"Nationwide, 90 percent of landlords have attorneys, but 90 percent of tenants do not." New York City is combating this inequality with a new law guaranteeing lawyers to defend low-income tenants in housing court. The goal: prevent unjustified evictions and keep people housed.Read More
This is an opinion piece by the paper's staff based on a large series of investigative stories about evictions and substandard housing in Baltimore. It critiques a system that was designed to protect tenants, where they can get a judge to set up an escrow account to collect rent while landlords make repairs, because it usually favors landlords over tenants. The column outlines specific fixes that would address this imbalance, including more code inspections, a more transparent process and laws that hold landlords accountable for substandard properties.Read More
Resources to prevent evictions in Baltimore continue to decline, even while other cities are allotting more resources to keeping people in their homes. This article explores the many problems facing Baltimore tenants trying to avoid eviction and juxtaposes those examples with those of other cities such as New York, which is actually expanding funding for attorneys to represent tenants because avoiding evictions saves money. Many organizations in Baltimore say people often need help just once to avert a crisis, but the funds available to help continue to dwindle.Read More
Nashville is trying out creative ways to help residents deal with rising rent. While state policies do not always favor rent control and mixed-income housing units are still years away, several solutions are being implemented right now. Neighborhoods are creating tenant unions and community benefit agreements to ensure that tenants stay up-to-date about housing information. The mayor’s office is also providing financial support to first-time homebuyers.Read More
In Seattle and around the country, mobile home residents are taking ownership of their communities by buying the land their homes are on and transforming the system. Rather than pay rent on the land, which is at risk from local property developers, the residents pay monthly dues to the community-led association that now owns the land. This system empowers locals and helps them stay put in areas with rising home costs.Read More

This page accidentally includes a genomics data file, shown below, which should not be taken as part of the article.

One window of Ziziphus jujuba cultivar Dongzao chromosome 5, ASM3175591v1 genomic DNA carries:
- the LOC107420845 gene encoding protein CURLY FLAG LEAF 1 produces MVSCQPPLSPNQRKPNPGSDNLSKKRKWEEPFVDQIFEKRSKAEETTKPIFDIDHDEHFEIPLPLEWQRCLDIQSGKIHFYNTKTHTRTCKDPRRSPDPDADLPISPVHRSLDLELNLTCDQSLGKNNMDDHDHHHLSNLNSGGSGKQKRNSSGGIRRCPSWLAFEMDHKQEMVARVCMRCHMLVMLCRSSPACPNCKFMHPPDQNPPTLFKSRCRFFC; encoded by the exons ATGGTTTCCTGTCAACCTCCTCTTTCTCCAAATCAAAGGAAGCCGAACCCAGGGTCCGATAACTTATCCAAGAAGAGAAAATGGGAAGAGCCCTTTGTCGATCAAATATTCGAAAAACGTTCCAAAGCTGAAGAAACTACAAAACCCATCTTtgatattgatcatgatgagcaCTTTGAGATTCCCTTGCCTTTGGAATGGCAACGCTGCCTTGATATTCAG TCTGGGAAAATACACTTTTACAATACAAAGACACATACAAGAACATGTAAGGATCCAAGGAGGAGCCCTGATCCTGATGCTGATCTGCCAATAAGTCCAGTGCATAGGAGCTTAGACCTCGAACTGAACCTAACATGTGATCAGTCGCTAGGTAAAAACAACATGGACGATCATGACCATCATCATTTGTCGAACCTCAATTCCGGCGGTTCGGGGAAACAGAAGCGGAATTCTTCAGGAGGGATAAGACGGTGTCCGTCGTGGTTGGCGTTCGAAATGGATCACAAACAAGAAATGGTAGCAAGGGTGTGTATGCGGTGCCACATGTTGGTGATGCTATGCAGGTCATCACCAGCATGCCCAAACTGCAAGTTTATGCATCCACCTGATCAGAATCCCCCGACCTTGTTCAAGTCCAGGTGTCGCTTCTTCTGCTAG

Renting Partnerships organizes affordable housing communities that stay affordable. By meeting the expectations of the community, such as paying rent on time, residents can earn and cash out financial equity after staying in their home for five years. The program uses creative financing in the hopes of making housing more equitable.Read More
While Seattle’s City Council has taken steps to protect renters from rising costs and exploitative landlords, many tenants do not understand their rights. In order to address this disconnect, advocacy groups have organized “tenant rights boot camps” to educate renters about their rights and avenues of recourse under the law.Read More
These tiny Scottish communities are taking control of their own The inhabitants of Eigg island in Scotland, raised $1.97 million dollars to buy the island they live on. Prior to that, the island had been privately owned by an absentee landlord and had fallen into demise. A pattern seen across Scotland which has the “highest concentration of private land ownership in the developed world.” However, “more than 560,000 acres of Scotland now rest in community ownership, with the government aiming to increase that figure to 1 million acres by 2020.”Read More
In Oakland, a community land trust helped Hasta Muerte, a local cafe, avoid eviction. All over the country, community land trusts are helping communities of color keep their affordable housing.Read More
In Washington D.C., the Tenant Opportunity to Purchase act, gives tenants the right to be the first in line to buy the building they live in, if it goes up for sale. The city, also has a trust fund that finances affordable housing, and provides funds for people looking to purchase a building and create a co-op. Together, these things make it easier for tenants to access affordable housing, and fight gentrification. So, far the city has 137 co-ops. "Now we get to choose our neighbors, we get to set our own rules, and we’re in control of our living conditions.”Read More
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